I’d never really contemplated before the local-ness (for want of a better word) of the groups of men who went out to fight. Of course, I’ve understood the concept of regiments, and I know the stories and scenarios of the recruiting officers hiring their cannon fodder on a local basis, but it wasn’t really until I saw this play, with the scenes of friends and relatives all signing up together in the pub, mainly from Northampton, teasing each other about the uselessness of their local football team (some things never change), that I really got a sense of the camaraderie that must have been in place when whole groups of families and friends signed up together, fought together, died together, came home together. That was a very effective aspect of this play.
It’s probably the use of nearby locations that drives that local connection home all the more. There’s a scene where all the women left behind are working in the boot factory, making the boots for the soldiers on the front (that’s how Northampton made its international mark, as I’m sure you know). There’s plenty of scope for rivalry and friendship to rub along together in that factory setting. 16 year old Eddie meets 23 year old Elizabeth at the Racecourse just before he goes off to fight (they were meant to be at least 19, but a mixture of self-sacrificial heroism and official blind-eyes meant that age was really no barrier). They swap details and agree to write to each other. You see Eddie go off to war and get injured, whilst still optimistically writing to Elizabeth (although not to his mother, apparently!) Whether or not he were to survive the war, there would be no future for them – she looked on it as no more than some kind of civic duty, whereas he held the promise of a future together as being a driving force to cling on to. These scenes were performed with great sensitivity and were very moving.
Meanwhile, back at the front, there’s a field hospital run by a no-nonsense Matron and new girl Elsie has arrived to start working as a nurse, with woefully little experience but lots of keenness. It’s not long before Elsie is an old-hand at dispensing care. We see Eddie, trying to maintain his good humour, the poor man with the appalling gas gangrene who’s not going to hang on much longer, and Dmitri, the communist, applying political theory and logic to a desperate humanitarian situation where you can’t make sense of anything. And we meet George. There were a number of personal sagas that we caught a glimpse of during Aftermath – but maybe none more acute than the story of George, wounded at war with a complete loss of memory, so that he could not identify himself to the medical team caring for him. Back home his wife grieves at his presumed death, but George’s cousin Enoch steps in, looks after her and their children, and they slowly become romantically attached. There’s a beautiful scene where she glories in the fact that Enoch has bought her an engagement ring and they are blissfully happy together. Then George reappears, his memory having finally returned, to discover his wife is now with his cousin. Do they revert to the original relationships, or do they stick with Plan B?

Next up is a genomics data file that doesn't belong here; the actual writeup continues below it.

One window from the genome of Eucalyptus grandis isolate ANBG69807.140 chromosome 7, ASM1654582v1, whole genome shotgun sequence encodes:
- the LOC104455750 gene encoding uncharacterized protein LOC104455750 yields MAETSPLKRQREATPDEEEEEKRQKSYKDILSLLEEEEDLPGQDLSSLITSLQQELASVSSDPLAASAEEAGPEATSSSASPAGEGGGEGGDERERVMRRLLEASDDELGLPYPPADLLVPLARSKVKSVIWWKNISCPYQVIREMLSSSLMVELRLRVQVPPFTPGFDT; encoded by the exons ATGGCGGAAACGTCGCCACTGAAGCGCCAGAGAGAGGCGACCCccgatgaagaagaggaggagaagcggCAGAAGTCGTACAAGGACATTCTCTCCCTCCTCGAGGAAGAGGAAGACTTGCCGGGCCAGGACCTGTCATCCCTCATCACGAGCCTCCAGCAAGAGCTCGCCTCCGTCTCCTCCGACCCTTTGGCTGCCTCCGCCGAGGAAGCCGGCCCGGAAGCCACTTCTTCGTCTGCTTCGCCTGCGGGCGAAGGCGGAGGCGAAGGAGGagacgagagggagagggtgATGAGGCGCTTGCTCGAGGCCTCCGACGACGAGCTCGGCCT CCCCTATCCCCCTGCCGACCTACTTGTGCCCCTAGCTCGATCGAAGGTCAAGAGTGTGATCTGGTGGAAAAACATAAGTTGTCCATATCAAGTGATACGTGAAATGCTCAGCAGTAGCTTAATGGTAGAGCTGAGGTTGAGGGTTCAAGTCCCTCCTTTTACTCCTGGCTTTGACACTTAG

There were no programmes available so I can’t identify any particular performers with their roles – although I did recognise a few faces from previous productions, and I’m sure the grandfather was played by Mr Church from the old independent china shop on St Giles’, sadly no longer in operation. Members of both companies gave excellent performances and Mrs Chrisparkle and I were both particularly impressed at the standard of the singing – there’s a lot of musical harking back to those old wartime numbers. There were just three performances of Aftermath, but the memory of some of those personal stories will linger for a long time. A very moving and rewarding production.